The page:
In the same year Vlacq published at Gouda his Trigonometria artificialis, giving log sines and tangents to every ro seconds of the quadrant to ro places.

But chancing to slip with his ivory heel, he saw the crushed copper sight-tubes of the quadrant he had the day before dashed to the deck.

As the Tables du Cadastre remained unpublished, other tables appeared in which the quadrant was divided centesimally, the most important of these being Hobert and Ideler's Nouvelles tables trigonometriques (1799), and Borda and Delambre's Tables trigonometriques decimates (1800-1801), both of which are seven-figure tables.

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It is found that the alteration of the tangent elevation is almost insensible, but the quadrant elevation requires the addition or subtraction of the angle of sight.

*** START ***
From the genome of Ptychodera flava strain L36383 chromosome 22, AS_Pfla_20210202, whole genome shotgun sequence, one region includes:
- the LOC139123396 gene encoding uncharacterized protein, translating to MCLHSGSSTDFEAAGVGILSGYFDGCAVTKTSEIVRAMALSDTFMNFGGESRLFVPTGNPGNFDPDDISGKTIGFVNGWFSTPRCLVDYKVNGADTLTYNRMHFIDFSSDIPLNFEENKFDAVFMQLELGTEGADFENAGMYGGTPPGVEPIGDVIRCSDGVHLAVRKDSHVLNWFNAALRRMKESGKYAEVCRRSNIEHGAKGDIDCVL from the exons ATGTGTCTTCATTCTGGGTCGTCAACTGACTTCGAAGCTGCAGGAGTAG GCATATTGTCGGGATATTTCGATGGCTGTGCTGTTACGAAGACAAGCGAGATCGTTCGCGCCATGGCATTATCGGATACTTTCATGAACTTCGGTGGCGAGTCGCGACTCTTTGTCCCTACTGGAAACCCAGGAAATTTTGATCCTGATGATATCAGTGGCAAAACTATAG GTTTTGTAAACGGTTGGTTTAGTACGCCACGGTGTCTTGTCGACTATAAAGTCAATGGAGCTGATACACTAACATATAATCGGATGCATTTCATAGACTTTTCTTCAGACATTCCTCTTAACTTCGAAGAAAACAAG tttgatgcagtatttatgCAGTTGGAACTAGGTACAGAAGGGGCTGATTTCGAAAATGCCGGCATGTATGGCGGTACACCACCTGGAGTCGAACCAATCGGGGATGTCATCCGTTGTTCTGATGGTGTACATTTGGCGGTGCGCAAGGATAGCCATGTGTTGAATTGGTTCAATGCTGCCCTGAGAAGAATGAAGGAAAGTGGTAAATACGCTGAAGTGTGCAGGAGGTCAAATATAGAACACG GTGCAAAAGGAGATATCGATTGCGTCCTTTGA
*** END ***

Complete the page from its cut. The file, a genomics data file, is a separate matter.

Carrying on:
The title of Gunter's book, which is very scarce, is Canon triangulorum, and it contains logarithmic sines and tangents for every minute of the quadrant to 7 places of decimals.

The first logarithms to the base e were published by John Speidell in his New Logarithmes (London, 1619), which contains hYPerbolic log sines, tangents and secants for every minute of the quadrant to 5 places of decimals.

Prony (1755-1839) in the formation of the great French tables of logarithms of numbers, sines, and tangents, and natural sines, called the Tables du Cadastre, in which the quadrant was divided centesimally; these tables have never been published (see Logarithms).

Radii are drawn from the centre of the quadrant to the points of division of the arc, and these radii are intersected by the lines drawn parallel to BC and through the corresponding points on the radius AB.

A vast improvement in this instrument was made by the invention of the quadrant electrometer by Lord Kelvin, which is the most sensitive form of electrometer yet devised.